Eels – The Deconstruction

As far as life-changing events go, becoming a parent takes some beating – especially when it happens late in life. For Mark Oliver Everett (known normally of course as E), it was something that he had given up on – in his 2008 autobiography, Things the Grandchildren Should Know, he noted that the title was ironic as time ticked away and the prospect of being last in the family line loomed. Yet, at the age of 54, a brief marriage resulted in the birth of a son and everything changed.

So, after the longest break in albums in Eels’ long career, the follow-up to 2014’s The Cautionary Tales of Mark Oliver Everett marks a fresh new start. However, as the title suggests, first there is a need to break away from the past. It is interesting that the opening (and title) track sounds like it could have come straight from the very first Eels album Beautiful Freak. Indeed, much of the opening half of The Deconstruction does. It is almost as if the new start has sent E back to the very start. Meanwhile, ‘Bone Dry’ comes on like a Sean Connery-era Bond soundtrack as he rails at the end of a relationship. His plaintive cry of: “What will become of men like me?” is perhaps the only moment where he feels sorry for himself, for on the rest of the album it is a question of facing up to and staring down his problems.

That is never clearer than on ‘Premonition’ and ‘Rusty Pipes’. The themes of life as a misfit and death will be familiar to all long-time Eels fans, but there is a subtle change in E’s mindset these days. “It’s not the weight you carry, it’s how you carry it / We can get through anything, we can take the hit”, he sings on the former, while on the latter he touches on the ageing process. Unsurprisingly for a man in his 50s, the ticking of his clock appears to have got louder – but equally, as with all new parents, his perspective has changed. These songs seems to be performed with a shrug rather than with a groan, and ‘The Epiphany’ reveals all when he says: “I can’t go back, but I can make today a memory to last”. Concept albums may sometimes be a dirty word, but it seems a fitting description here as the second half of the album takes off into new areas.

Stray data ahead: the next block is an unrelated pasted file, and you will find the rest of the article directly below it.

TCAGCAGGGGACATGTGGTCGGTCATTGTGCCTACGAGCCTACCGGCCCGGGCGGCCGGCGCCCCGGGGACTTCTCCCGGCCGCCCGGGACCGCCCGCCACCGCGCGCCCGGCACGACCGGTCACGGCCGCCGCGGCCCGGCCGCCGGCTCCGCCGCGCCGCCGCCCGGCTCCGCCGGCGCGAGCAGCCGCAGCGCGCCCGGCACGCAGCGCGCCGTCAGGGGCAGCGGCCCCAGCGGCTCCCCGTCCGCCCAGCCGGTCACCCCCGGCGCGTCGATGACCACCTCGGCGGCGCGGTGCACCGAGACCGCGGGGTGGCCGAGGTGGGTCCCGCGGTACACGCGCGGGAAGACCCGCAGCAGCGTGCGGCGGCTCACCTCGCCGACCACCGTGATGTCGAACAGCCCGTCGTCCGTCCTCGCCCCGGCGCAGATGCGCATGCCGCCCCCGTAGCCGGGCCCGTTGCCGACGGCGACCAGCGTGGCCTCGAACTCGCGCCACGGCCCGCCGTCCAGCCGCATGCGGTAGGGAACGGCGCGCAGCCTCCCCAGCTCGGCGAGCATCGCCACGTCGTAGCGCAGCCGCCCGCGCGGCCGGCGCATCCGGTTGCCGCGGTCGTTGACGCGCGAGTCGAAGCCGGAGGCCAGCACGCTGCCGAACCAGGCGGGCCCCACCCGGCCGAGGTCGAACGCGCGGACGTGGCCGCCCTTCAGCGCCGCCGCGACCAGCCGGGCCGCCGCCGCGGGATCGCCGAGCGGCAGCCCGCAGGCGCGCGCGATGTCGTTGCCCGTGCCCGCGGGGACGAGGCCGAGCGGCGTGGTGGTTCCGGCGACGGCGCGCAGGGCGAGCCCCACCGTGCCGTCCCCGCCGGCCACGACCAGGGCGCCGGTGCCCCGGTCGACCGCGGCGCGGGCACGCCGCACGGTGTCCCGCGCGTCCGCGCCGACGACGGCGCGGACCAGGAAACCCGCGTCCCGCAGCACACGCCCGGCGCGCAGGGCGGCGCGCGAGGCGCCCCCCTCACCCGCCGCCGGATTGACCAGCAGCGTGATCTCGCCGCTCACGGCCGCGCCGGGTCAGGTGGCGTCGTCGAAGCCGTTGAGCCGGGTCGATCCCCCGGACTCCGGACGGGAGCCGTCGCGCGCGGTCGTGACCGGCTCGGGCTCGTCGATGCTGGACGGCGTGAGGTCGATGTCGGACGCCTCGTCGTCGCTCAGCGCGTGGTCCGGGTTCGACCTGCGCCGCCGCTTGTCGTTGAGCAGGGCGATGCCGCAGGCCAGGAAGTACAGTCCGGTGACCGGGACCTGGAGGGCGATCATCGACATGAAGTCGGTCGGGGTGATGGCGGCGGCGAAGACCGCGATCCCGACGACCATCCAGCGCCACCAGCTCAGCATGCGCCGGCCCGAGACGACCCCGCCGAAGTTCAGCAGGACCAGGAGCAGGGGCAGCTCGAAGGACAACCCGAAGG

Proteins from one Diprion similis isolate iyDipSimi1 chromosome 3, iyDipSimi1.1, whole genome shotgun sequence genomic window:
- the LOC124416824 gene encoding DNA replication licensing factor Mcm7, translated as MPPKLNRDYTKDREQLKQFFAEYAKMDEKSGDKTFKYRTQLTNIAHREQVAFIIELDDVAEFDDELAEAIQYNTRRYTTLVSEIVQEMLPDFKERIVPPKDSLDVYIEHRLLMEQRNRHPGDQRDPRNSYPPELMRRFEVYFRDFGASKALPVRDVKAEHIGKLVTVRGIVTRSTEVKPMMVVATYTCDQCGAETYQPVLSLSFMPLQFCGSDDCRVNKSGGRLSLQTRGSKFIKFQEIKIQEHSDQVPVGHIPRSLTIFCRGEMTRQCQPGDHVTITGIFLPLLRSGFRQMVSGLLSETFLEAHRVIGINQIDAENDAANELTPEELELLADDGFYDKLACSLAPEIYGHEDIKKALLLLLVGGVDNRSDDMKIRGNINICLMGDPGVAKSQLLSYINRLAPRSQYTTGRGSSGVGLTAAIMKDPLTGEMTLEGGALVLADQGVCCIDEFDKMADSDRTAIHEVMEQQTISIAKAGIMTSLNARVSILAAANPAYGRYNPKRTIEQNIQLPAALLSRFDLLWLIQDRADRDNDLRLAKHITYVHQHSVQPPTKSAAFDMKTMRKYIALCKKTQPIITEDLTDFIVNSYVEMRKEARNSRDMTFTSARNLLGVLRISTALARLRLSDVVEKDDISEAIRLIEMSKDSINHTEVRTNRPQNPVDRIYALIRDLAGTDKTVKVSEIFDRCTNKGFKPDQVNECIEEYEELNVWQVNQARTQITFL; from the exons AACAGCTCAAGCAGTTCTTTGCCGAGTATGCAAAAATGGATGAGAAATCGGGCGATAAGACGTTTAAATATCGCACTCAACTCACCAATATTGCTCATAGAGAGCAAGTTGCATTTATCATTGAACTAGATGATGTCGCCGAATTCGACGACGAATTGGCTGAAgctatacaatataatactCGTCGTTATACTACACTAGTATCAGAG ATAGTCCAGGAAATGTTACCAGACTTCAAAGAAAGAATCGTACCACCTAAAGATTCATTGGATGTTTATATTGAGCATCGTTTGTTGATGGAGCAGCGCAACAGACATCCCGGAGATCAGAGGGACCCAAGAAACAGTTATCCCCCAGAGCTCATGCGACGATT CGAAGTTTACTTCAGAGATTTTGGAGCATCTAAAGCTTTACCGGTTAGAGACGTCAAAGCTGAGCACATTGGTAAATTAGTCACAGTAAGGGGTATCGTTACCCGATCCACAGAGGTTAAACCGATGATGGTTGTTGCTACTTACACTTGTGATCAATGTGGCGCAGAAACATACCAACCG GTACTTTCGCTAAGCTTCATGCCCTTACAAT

Like that, a page is turned and we are into a new chapter. ‘Today Is The Day’ has a spring in its step as well as a glint in its eye. ‘Be Hurt’ meanwhile, sounds like late-period Beatles, complete with a gentle Harrison-esque guitar piece and a reflective drum beat. There are mixtures of fuzzy, dirty Souljacker riffs crashing into stripped back love songs and even a beautiful ode to his son Archie. Any remaining angst seems to have been nudged out of the door, and it has instead been replaced by optimism and an open invitation to join him in ‘In Our Cathedral’ – a place where all are welcome. The latter section of The Deconstruction almost fades away into a ‘happily ever after’ epilogue, posing a question of where Eels go next. Time will tell if this will form a new pattern for E, with time taken off to concentrate on actually living rather than writing and performing. It gives the impression that it may be a while before we hear from him again, and few would begrudge E the perfect ending to this chapter of his life.

Jamie MacMillan

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